Wednesday, February 17, 2010

Grecian Formula for Failure

My friend Greg emails to offer some interesting thoughts on the current economic crisis gripping Europe. The proximate cause of the crisis is the terrible state of the Greek economy which will need to be bailed out by its partners in the European Union, but who is up to the task?

Greg writes that:

Americans don't seem to understand the variety of epic implications this European crisis has. A few years ago I studied abroad in Athens, and ever since then I've followed Greek politics with interest, silently hoping their fiscal irresponsibility would catch up with them. Now it finally has, and in a big way. The situation can be viewed from a number of different angles. For my own part, I'd like to propose three.

The Greek Model: For fiscal conservatives, Greece is the poster-child for everything wrong in the world. One out of three Greek jobs is in civil service, and such jobs are akin to being a tenured professor in the US - great pay, lifetime state benefits, total job security. When I lived in Greece, it was obvious that "hard work" was a dirty phrase. From noon until 2pm every day - the heart of the working day - Greeks take a siesta to nap and relax. Banks close, shops shut down. Citizens expect the state to take care of their every whim, including full college tuition for every student. For decades they spent with abandon but refused to pay enough in taxes to cover their debts. Now, the joyride is over and the Greek government can no longer cover their debt. Why aren't American conservatives trumpeting this parable at every possible moment?

California: Maybe Greece is too far away for Americans to care about - California is closer to home. Like Greece, California has the worst credit rating of any US state and the largest deficit. For decades they spent money on social services and world-class education but refused to pay the taxes necessary to support their desires. Now, the joyride is over and they're broke, out begging hat-in-hand for the rest of the country to bail them out. And like the European Union, Washington DC will be forced to intervene, because we share a common currency. Letting California reap what they deserve - bankruptcy - is not an option since it devalues our shared dollar. The Europeans are facing the same dilemma with Greece.

The Germans Finally Conquer Europe: By far the most interesting angle to me, is this one. Germany is the only economy with enough gas in the tank to bail out Greece, but German voters don't want to send their taxpayer money to bail out the bumbling Greeks. Makes sense. I can sympathize. So in order to sell the bailout to their citizens, Berlin has to attach lots of strings and preconditions to the money so it doesn't look like a blank check. But now, countries like France are examining the strings and realizing that if Germany takes the reins, Berlin will be in dominant control of the European Central Bank. And who could blame the Germans for wanting such control, since it's their money in the first place? Economists expect Italy and Spain may soon need a German bailout as well. That leads to more German preconditions and more control over the European Central Bank. What irony. After two world wars, the Germans will finally be in control of Europe - not by force of arms, but because of the Euro.

These are the three angles I find most compelling as an American, but there are plenty of other consequences for the Europeans. Will the Euro experiment fail altogether if Germany doesn't bail out Greece? Is the refusal to bail them out even an option? Will German bailouts result in greater political integration of the EU, or will it drive them further apart? So many questions, but seemingly, so little curiosity from Americans.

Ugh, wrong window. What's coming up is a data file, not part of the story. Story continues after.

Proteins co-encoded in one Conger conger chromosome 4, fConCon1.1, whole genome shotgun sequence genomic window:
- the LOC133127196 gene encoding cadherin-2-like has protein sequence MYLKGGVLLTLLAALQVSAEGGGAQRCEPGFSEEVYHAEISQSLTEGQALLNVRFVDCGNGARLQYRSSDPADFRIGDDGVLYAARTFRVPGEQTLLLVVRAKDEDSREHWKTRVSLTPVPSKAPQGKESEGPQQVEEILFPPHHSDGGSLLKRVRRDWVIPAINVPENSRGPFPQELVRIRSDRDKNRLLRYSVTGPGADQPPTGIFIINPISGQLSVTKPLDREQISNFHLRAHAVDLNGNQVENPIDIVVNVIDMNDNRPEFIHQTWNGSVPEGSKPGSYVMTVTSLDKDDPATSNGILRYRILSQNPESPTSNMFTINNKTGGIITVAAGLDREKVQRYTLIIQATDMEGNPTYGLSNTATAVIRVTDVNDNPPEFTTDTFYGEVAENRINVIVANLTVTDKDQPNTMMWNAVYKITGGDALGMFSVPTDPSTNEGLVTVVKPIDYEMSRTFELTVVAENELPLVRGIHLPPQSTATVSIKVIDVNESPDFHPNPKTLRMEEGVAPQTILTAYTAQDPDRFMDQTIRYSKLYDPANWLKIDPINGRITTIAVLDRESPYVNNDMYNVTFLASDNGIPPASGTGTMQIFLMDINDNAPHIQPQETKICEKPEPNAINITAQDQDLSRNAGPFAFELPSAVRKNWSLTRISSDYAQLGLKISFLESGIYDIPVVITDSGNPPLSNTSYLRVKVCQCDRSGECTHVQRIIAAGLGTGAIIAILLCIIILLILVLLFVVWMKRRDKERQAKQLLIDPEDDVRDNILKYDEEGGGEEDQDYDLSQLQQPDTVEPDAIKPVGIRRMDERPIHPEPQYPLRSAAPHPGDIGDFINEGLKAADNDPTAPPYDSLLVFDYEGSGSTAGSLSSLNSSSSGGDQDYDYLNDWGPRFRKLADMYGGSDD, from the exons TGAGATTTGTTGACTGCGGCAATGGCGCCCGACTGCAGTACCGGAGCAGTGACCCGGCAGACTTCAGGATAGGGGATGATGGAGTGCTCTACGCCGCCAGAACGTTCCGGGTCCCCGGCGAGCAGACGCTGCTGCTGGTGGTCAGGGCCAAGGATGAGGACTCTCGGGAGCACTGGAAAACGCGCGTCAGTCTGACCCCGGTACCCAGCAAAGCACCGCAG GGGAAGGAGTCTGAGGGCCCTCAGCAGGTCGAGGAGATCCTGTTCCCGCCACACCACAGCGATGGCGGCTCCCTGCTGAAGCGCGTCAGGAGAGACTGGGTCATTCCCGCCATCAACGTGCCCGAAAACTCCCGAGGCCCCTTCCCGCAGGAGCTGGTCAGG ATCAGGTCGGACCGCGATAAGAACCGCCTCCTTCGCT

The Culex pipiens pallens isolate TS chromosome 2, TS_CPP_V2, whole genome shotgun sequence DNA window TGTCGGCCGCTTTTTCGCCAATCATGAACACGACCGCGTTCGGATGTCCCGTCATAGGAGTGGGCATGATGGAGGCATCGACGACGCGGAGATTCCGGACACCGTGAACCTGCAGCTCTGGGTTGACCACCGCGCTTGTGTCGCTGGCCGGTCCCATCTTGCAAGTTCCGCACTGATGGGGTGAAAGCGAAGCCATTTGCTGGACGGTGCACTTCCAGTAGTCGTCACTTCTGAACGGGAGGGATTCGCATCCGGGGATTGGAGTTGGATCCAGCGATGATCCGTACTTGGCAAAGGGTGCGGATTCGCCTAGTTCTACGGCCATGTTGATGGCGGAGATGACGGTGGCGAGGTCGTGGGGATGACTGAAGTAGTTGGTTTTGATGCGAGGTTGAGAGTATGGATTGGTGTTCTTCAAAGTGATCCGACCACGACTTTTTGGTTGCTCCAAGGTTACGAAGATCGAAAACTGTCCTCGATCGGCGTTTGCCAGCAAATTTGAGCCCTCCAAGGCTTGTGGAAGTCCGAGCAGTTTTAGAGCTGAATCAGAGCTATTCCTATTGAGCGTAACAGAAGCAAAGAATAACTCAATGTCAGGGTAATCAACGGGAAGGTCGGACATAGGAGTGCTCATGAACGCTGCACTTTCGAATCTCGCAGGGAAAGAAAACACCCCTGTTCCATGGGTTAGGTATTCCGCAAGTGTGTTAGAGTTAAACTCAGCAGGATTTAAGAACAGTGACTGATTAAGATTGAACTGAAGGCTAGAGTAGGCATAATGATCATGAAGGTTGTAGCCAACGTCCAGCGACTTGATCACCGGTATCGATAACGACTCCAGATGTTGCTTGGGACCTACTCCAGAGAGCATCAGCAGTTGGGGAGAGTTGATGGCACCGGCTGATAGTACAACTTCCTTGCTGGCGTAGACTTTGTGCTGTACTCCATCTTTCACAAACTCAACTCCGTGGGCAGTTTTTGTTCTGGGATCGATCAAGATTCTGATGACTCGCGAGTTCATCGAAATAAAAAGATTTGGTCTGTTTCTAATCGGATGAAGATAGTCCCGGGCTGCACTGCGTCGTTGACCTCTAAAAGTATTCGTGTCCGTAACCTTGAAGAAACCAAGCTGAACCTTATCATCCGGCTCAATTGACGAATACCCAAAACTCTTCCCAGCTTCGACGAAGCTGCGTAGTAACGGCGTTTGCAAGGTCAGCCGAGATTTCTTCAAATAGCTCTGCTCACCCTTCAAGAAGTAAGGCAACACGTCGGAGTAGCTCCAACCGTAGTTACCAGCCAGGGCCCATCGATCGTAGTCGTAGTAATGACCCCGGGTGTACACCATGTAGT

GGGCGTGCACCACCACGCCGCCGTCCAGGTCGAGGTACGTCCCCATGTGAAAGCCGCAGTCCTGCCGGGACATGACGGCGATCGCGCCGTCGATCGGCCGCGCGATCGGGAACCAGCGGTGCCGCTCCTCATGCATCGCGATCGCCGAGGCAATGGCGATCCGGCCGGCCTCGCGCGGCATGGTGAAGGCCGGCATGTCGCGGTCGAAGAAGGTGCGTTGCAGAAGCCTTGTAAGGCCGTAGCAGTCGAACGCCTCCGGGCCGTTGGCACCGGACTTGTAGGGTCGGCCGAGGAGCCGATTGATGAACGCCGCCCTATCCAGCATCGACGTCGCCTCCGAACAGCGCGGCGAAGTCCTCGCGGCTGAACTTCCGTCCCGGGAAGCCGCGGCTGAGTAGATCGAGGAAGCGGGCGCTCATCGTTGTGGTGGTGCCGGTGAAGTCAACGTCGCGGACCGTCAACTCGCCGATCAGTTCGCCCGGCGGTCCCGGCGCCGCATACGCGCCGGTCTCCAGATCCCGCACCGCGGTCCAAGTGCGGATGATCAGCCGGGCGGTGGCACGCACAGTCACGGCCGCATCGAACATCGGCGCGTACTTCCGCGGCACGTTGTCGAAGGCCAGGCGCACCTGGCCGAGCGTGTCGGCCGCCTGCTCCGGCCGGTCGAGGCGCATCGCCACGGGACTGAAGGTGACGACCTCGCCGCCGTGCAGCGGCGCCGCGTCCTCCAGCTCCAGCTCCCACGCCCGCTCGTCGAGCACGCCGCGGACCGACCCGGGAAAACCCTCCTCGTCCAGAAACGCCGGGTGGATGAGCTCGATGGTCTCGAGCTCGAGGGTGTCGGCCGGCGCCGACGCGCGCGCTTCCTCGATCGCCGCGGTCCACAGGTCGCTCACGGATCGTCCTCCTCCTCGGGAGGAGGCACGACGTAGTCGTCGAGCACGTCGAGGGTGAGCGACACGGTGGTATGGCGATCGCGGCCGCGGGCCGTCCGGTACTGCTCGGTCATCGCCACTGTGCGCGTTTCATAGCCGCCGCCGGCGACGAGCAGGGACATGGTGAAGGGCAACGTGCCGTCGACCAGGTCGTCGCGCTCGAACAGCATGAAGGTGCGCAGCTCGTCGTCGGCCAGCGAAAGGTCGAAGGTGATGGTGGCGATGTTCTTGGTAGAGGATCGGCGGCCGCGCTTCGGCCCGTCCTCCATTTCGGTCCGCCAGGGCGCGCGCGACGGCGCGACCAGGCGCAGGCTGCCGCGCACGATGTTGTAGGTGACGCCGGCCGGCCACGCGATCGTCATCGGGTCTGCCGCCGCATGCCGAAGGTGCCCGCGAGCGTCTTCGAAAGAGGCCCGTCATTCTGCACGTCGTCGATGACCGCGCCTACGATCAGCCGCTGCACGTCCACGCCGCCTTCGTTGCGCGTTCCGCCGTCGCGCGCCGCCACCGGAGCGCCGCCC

Fascinating analysis, Greg. Either Germany becomes an economic hegemon or the Euro collapses and Europe is plunged into economic chaos (which may also result in Germany becoming an economic hegemon). I wonder if the big spenders in our own government are paying attention to the lessons European socialism is offering us.


The Battle for Marjah

Strategy Page gives us day by day summaries of the ongoing battle in Marjah in southern Afghanistan. The media have suggested that the slow pace is due to stiff resistance, but it seems from reading this article that it's due more to the difficulty of fighting in an urban environment under our current Rules of Engagement.

If you go to the link scroll to the bottom of the page for the earliest entry and work your way back up the column.



Jason calls our attention to a column in the liberal Washington Post by University of Virginia professor of politics Gerard Alexander titled Why Are Liberals So Condescending?

Alexander observes that:

This condescension is part of a liberal tradition that for generations has impoverished American debates over the economy, society and the functions of government -- and threatens to do so again today, when dialogue would be more valuable than ever.

He goes on to discuss what he identifies as four major narratives about conservatives that fuel this condescension. The four are these:

  • The belief that conservatives win, when they win, because of a "vast right-wing conspiracy, not the quality of their ideas."
  • The belief that the people who vote for conservative candidates are fundamentally simple-minded.
  • The belief that conservatives are racists and xenophobes.
  • The belief that whereas liberals are motivated by reason and logic, conservatives are driven by their emotions.

Alexander makes an interesting case that liberals actually do believe these things about conservatives and that this mythology has not infrequently led to serious political setbacks.

Give the article a look. It's pretty good.